Nematodes immune to anthelm.

Dan Holdsworth drh92 at aber.ac.uk
Thu Jan 30 11:59:03 EST 1997


In article <oobarrig.101.32EA3C3C at pop.service.ohio-state.edu>,
oobarrig at pop.service.ohio-state.edu (Omar O. Barriga) writes:
:Sorry, but I forgot something important.
:
:	Dan Holdworth mentioned a fairly popular theory that says that
:susceptible 
:parasites are better fit than resistant parasites (Why, otherwise,
:the 
:susceptible population would exist in nature instead of the resistant
::population?).

I should clarify this.

Pests that have adapted to heavy pesticide spraying normally do so by 
massively increasing the amounts of enzymes like esterases or oxydases.
This increase in production of enzyme is often at the expense of something
else, where the "something else" was a predator-avoidance mechanism.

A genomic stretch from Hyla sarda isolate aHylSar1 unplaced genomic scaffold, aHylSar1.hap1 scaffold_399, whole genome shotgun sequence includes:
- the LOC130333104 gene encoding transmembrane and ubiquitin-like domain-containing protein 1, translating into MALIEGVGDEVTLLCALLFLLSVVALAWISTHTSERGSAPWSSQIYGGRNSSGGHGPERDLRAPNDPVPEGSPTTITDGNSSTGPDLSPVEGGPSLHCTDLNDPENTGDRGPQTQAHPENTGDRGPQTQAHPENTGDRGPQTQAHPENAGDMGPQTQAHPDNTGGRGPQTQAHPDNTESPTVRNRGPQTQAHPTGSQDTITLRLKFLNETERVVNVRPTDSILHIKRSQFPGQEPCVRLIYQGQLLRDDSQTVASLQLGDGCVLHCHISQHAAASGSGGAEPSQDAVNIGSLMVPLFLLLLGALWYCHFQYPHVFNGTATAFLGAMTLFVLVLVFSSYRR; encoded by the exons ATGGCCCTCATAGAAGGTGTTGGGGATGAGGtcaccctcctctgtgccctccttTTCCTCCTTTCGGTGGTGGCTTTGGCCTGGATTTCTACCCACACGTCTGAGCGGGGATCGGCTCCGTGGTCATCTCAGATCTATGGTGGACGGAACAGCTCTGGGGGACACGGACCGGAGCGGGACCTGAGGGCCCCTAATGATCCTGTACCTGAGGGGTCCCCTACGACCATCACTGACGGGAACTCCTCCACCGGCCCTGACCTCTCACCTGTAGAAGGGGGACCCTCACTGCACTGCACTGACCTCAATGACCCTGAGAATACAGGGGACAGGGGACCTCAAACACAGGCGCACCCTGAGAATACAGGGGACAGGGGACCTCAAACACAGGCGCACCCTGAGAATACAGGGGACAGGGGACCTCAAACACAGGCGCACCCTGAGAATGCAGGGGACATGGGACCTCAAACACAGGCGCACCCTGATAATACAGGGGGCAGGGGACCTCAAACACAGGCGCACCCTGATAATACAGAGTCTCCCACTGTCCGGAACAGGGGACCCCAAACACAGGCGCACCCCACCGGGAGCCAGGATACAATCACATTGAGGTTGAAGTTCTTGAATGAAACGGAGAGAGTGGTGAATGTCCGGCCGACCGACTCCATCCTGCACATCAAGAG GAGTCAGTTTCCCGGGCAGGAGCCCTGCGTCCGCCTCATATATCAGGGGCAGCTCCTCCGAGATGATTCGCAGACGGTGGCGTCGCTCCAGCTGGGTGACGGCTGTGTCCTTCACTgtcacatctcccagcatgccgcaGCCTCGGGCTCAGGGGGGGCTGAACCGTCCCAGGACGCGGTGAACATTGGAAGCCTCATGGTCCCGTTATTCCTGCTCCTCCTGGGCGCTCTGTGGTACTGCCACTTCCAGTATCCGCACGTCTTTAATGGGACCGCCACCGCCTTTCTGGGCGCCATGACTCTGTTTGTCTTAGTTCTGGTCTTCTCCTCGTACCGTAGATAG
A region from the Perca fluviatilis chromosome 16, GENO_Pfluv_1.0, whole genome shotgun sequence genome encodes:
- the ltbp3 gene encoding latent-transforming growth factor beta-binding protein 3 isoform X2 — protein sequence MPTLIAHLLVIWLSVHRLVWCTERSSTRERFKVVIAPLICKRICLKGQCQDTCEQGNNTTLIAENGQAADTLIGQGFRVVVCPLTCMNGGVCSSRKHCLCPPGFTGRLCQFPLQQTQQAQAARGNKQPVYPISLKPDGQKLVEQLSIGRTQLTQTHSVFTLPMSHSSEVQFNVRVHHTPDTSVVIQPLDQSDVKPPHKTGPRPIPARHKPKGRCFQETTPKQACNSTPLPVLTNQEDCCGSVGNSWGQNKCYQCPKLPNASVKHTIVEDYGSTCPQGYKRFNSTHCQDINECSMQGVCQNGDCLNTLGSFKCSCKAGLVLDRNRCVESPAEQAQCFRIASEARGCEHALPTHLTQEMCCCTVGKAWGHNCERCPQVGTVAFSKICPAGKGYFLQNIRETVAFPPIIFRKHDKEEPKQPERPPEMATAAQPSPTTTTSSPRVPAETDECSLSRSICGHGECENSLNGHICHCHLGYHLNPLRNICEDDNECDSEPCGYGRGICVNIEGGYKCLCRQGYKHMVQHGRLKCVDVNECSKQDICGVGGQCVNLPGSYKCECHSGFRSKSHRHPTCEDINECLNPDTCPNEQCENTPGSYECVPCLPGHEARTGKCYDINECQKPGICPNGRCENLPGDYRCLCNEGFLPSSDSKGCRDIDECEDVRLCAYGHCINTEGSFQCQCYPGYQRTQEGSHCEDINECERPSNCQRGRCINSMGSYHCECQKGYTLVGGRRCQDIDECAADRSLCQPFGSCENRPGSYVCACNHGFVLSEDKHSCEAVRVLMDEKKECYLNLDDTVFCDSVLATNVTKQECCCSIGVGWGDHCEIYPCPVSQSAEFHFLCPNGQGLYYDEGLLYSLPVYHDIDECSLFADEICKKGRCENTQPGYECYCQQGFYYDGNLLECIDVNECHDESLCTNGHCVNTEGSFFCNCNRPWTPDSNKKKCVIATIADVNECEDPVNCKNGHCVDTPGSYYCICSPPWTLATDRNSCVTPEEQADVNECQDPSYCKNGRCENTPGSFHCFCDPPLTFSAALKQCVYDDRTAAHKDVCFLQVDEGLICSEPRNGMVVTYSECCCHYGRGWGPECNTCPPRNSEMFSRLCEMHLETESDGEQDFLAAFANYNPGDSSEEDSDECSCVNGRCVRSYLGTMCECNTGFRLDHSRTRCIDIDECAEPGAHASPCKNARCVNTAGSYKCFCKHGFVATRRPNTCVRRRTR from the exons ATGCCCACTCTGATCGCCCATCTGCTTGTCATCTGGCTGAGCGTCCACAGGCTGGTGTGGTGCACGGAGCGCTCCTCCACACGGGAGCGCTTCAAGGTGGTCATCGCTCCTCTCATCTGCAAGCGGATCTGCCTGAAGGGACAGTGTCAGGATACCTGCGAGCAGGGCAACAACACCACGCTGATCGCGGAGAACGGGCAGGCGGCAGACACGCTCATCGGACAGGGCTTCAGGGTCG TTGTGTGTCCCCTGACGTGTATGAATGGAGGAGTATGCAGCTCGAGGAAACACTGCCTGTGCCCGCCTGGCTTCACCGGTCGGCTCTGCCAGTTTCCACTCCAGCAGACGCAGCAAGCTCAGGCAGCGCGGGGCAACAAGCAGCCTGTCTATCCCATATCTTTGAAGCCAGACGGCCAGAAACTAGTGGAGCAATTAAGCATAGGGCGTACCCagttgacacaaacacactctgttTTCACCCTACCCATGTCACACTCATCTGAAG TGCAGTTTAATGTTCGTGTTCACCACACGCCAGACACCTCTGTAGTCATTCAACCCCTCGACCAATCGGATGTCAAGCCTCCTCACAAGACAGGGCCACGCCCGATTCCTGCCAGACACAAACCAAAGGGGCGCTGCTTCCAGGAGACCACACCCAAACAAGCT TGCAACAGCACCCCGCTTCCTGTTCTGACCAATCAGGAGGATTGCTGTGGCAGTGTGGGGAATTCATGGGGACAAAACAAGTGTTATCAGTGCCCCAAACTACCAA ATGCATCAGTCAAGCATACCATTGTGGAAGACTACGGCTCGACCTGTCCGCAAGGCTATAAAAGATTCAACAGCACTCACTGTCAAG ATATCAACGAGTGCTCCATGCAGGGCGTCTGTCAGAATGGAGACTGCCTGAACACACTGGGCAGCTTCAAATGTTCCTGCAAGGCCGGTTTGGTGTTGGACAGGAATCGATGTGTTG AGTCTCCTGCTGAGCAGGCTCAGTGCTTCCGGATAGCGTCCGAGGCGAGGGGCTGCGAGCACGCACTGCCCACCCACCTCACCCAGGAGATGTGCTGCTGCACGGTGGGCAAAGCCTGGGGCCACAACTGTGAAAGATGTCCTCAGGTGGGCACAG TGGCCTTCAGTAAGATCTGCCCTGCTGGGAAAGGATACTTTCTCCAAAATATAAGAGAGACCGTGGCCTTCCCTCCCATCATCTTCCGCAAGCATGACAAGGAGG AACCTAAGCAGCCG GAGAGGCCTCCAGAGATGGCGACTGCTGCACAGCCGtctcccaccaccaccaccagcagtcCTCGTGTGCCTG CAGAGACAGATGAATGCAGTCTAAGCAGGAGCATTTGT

Stopping spraying briefly changes the rules. Under the spraying regime, the
pests had their predator problems taken care of by the pesticides. Under the
no-spray regime (maybe combined with some re-introduction of predators)
the pests have to try to cope with predation.

This is effectively the same technique as changing from pyrethroids to 
carbamates; you are changing the control strategem and thus rendering useless
the previous adaptations of the pest.

In some cases, changing the pesticide can have marvelous effects; insects 
tend to oxidize poisons, then hydrolyse. Changing from a pesticide which is
inactivated by this pathway to one which by lethal synthesis is activated
by it is very good. 

Under those conditions you are effectively pre-adapting the pests for 
one control strategy...

Remember, natural predators are just one more control strategy. 

It is by caffeine alone I set my mind in motion, it is by the beans of Java
that thoughts acquire speed, the hands acquire shaking, the shaking becomes a
warning, it is by caffeine alone I set my mind in motion.
Dan Holdsworth, drh92 at aber.ac.uk **SPAMMERS WILL BE FILTERED**



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